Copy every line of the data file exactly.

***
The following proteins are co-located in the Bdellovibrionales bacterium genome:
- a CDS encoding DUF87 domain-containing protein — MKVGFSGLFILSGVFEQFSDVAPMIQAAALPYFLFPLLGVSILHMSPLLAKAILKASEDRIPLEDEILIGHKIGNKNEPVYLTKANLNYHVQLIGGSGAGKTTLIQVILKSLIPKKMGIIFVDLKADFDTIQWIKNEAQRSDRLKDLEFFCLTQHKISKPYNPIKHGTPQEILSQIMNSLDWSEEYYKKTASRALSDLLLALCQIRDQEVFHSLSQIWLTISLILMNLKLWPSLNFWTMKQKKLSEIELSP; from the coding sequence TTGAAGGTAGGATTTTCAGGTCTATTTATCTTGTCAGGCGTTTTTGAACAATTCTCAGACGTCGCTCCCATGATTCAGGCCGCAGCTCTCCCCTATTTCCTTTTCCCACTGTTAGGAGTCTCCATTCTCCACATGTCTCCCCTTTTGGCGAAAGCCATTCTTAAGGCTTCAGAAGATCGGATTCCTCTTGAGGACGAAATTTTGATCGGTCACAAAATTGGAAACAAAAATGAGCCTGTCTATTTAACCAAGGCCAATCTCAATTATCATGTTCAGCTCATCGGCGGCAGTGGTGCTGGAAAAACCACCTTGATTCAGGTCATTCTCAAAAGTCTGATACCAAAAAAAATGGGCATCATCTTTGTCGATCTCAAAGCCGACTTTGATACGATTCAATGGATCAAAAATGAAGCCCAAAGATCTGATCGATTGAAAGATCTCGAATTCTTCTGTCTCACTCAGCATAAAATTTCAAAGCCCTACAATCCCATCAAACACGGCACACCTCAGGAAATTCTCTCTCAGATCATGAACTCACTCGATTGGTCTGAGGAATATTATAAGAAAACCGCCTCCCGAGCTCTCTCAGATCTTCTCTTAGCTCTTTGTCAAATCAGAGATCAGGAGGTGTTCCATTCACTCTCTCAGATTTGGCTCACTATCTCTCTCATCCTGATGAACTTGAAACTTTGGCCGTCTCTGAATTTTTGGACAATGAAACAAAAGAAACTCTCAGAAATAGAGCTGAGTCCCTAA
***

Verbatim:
The following proteins are co-located in the Bdellovibrionales bacterium genome:
- a CDS encoding DUF87 domain-containing protein — MKVGFSGLFILSGVFEQFSDVAPMIQAAALPYFLFPLLGVSILHMSPLLAKAILKASEDRIPLEDEILIGHKIGNKNEPVYLTKANLNYHVQLIGGSGAGKTTLIQVILKSLIPKKMGIIFVDLKADFDTIQWIKNEAQRSDRLKDLEFFCLTQHKISKPYNPIKHGTPQEILSQIMNSLDWSEEYYKKTASRALSDLLLALCQIRDQEVFHSLSQIWLTISLILMNLKLWPSLNFWTMKQKKLSEIELSP; from the coding sequence TTGAAGGTAGGATTTTCAGGTCTATTTATCTTGTCAGGCGTTTTTGAACAATTCTCAGACGTCGCTCCCATGATTCAGGCCGCAGCTCTCCCCTATTTCCTTTTCCCACTGTTAGGAGTCTCCATTCTCCACATGTCTCCCCTTTTGGCGAAAGCCATTCTTAAGGCTTCAGAAGATCGGATTCCTCTTGAGGACGAAATTTTGATCGGTCACAAAATTGGAAACAAAAATGAGCCTGTCTATTTAACCAAGGCCAATCTCAATTATCATGTTCAGCTCATCGGCGGCAGTGGTGCTGGAAAAACCACCTTGATTCAGGTCATTCTCAAAAGTCTGATACCAAAAAAAATGGGCATCATCTTTGTCGATCTCAAAGCCGACTTTGATACGATTCAATGGATCAAAAATGAAGCCCAAAGATCTGATCGATTGAAAGATCTCGAATTCTTCTGTCTCACTCAGCATAAAATTTCAAAGCCCTACAATCCCATCAAACACGGCACACCTCAGGAAATTCTCTCTCAGATCATGAACTCACTCGATTGGTCTGAGGAATATTATAAGAAAACCGCCTCCCGAGCTCTCTCAGATCTTCTCTTAGCTCTTTGTCAAATCAGAGATCAGGAGGTGTTCCATTCACTCTCTCAGATTTGGCTCACTATCTCTCTCATCCTGATGAACTTGAAACTTTGGCCGTCTCTGAATTTTTGGACAATGAAACAAAAGAAACTCTCAGAAATAGAGCTGAGTCCCTAA